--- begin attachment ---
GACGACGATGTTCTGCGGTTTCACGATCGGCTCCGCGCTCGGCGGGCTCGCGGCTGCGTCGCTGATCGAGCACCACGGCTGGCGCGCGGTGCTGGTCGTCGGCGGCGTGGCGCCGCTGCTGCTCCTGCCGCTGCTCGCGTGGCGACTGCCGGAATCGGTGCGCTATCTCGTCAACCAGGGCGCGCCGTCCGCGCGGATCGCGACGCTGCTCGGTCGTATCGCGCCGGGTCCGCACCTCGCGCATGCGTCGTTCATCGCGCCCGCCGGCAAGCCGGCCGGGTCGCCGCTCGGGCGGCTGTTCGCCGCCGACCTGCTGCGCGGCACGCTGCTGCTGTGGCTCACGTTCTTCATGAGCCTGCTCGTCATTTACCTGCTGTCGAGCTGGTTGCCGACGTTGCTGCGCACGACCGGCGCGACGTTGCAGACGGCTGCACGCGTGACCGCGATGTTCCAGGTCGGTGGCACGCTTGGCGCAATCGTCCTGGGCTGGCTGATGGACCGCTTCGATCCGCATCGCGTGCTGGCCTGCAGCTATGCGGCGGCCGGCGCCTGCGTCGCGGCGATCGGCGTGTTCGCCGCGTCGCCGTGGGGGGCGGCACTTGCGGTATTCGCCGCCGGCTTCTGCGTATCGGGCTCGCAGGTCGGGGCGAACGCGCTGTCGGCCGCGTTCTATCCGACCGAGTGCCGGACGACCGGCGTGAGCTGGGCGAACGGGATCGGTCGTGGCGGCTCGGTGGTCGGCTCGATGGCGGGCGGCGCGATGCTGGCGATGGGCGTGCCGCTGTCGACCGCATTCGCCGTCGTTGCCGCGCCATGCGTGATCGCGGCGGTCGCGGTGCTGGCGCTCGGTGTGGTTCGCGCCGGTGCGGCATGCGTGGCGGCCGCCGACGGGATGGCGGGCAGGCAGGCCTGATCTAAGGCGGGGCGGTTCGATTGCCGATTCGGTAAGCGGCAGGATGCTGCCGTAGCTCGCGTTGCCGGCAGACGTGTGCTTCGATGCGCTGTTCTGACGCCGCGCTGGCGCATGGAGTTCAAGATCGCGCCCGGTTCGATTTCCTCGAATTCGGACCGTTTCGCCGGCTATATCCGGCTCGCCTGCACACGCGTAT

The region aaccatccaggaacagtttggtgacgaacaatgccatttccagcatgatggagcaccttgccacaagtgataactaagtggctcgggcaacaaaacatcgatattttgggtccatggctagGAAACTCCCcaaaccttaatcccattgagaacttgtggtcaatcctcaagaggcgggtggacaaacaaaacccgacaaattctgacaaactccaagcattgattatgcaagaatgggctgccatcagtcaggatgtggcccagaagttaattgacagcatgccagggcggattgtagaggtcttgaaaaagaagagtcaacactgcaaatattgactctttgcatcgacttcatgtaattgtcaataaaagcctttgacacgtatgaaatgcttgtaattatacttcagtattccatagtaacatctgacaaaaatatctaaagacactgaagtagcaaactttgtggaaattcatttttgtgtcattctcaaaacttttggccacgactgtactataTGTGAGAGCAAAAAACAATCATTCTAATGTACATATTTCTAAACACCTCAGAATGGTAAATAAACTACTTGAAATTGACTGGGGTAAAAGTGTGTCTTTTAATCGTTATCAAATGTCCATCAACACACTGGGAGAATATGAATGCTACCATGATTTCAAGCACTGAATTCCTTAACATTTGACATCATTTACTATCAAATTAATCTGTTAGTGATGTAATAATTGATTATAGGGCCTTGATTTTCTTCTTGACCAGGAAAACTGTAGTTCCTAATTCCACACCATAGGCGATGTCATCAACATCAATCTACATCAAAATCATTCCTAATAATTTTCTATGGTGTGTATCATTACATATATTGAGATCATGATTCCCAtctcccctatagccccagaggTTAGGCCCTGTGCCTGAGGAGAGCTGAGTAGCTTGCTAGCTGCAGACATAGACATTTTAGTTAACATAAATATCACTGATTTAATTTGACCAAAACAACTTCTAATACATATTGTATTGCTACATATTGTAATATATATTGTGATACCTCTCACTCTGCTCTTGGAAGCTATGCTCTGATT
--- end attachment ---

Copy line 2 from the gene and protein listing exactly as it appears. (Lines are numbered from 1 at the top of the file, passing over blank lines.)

The region aaccatccaggaacagtttggtgacgaacaatgccatttccagcatgatggagcaccttgccacaagtgataactaagtggctcgggcaacaaaacatcgatattttgggtccatggctagGAAACTCCCcaaaccttaatcccattgagaacttgtggtcaatcctcaagaggcgggtggacaaacaaaacccgacaaattctgacaaactccaagcattgattatgcaagaatgggctgccatcagtcaggatgtggcccagaagttaattgacagcatgccagggcggattgtagaggtcttgaaaaagaagagtcaacactgcaaatattgactctttgcatcgacttcatgtaattgtcaataaaagcctttgacacgtatgaaatgcttgtaattatacttcagtattccatagtaacatctgacaaaaatatctaaagacactgaagtagcaaactttgtggaaattcatttttgtgtcattctcaaaacttttggccacgactgtactataTGTGAGAGCAAAAAACAATCATTCTAATGTACATATTTCTAAACACCTCAGAATGGTAAATAAACTACTTGAAATTGACTGGGGTAAAAGTGTGTCTTTTAATCGTTATCAAATGTCCATCAACACACTGGGAGAATATGAATGCTACCATGATTTCAAGCACTGAATTCCTTAACATTTGACATCATTTACTATCAAATTAATCTGTTAGTGATGTAATAATTGATTATAGGGCCTTGATTTTCTTCTTGACCAGGAAAACTGTAGTTCCTAATTCCACACCATAGGCGATGTCATCAACATCAATCTACATCAAAATCATTCCTAATAATTTTCTATGGTGTGTATCATTACATATATTGAGATCATGATTCCCAtctcccctatagccccagaggTTAGGCCCTGTGCCTGAGGAGAGCTGAGTAGCTTGCTAGCTGCAGACATAGACATTTTAGTTAACATAAATATCACTGATTTAATTTGACCAAAACAACTTCTAATACATATTGTATTGCTACATATTGTAATATATATTGTGATACCTCTCACTCTGCTCTTGGAAGCTATGCTCTGATT